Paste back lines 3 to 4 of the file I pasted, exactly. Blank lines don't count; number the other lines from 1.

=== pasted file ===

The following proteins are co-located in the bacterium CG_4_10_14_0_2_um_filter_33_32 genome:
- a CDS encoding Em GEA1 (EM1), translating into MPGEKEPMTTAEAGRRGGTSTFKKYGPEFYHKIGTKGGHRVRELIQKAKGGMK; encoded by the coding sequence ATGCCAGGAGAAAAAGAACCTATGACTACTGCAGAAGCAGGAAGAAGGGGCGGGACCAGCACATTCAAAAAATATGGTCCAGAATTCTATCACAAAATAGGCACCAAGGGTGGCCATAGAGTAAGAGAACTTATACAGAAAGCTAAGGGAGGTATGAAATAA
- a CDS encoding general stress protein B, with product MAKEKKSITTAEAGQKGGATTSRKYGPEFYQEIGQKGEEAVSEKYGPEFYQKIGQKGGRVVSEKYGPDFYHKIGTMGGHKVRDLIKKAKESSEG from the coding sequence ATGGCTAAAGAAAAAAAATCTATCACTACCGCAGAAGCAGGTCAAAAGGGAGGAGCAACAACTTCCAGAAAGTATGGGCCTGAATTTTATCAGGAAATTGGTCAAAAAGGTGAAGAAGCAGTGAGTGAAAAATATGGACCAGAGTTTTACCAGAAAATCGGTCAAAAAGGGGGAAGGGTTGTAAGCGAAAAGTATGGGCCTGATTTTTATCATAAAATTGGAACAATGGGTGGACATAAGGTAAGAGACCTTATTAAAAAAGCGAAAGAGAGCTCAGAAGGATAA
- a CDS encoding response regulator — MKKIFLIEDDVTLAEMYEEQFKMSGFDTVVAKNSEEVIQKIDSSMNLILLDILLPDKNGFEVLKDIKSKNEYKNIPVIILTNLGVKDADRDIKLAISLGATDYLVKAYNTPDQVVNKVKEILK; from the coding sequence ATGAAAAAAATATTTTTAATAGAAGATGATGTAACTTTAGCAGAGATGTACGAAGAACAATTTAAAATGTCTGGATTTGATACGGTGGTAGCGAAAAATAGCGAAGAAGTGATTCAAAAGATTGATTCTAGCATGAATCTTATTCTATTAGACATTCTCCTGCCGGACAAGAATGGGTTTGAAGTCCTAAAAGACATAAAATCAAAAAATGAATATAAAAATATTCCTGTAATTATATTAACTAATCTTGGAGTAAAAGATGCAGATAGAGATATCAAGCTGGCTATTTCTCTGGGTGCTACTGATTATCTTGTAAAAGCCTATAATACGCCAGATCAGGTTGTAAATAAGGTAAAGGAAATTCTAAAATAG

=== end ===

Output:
- a CDS encoding general stress protein B, with product MAKEKKSITTAEAGQKGGATTSRKYGPEFYQEIGQKGEEAVSEKYGPEFYQKIGQKGGRVVSEKYGPDFYHKIGTMGGHKVRDLIKKAKESSEG from the coding sequence ATGGCTAAAGAAAAAAAATCTATCACTACCGCAGAAGCAGGTCAAAAGGGAGGAGCAACAACTTCCAGAAAGTATGGGCCTGAATTTTATCAGGAAATTGGTCAAAAAGGTGAAGAAGCAGTGAGTGAAAAATATGGACCAGAGTTTTACCAGAAAATCGGTCAAAAAGGGGGAAGGGTTGTAAGCGAAAAGTATGGGCCTGATTTTTATCATAAAATTGGAACAATGGGTGGACATAAGGTAAGAGACCTTATTAAAAAAGCGAAAGAGAGCTCAGAAGGATAA
- a CDS encoding response regulator — MKKIFLIEDDVTLAEMYEEQFKMSGFDTVVAKNSEEVIQKIDSSMNLILLDILLPDKNGFEVLKDIKSKNEYKNIPVIILTNLGVKDADRDIKLAISLGATDYLVKAYNTPDQVVNKVKEILK; from the coding sequence ATGAAAAAAATATTTTTAATAGAAGATGATGTAACTTTAGCAGAGATGTACGAAGAACAATTTAAAATGTCTGGATTTGATACGGTGGTAGCGAAAAATAGCGAAGAAGTGATTCAAAAGATTGATTCTAGCATGAATCTTATTCTATTAGACATTCTCCTGCCGGACAAGAATGGGTTTGAAGTCCTAAAAGACATAAAATCAAAAAATGAATATAAAAATATTCCTGTAATTATATTAACTAATCTTGGAGTAAAAGATGCAGATAGAGATATCAAGCTGGCTATTTCTCTGGGTGCTACTGATTATCTTGTAAAAGCCTATAATACGCCAGATCAGGTTGTAAATAAGGTAAAGGAAATTCTAAAATAG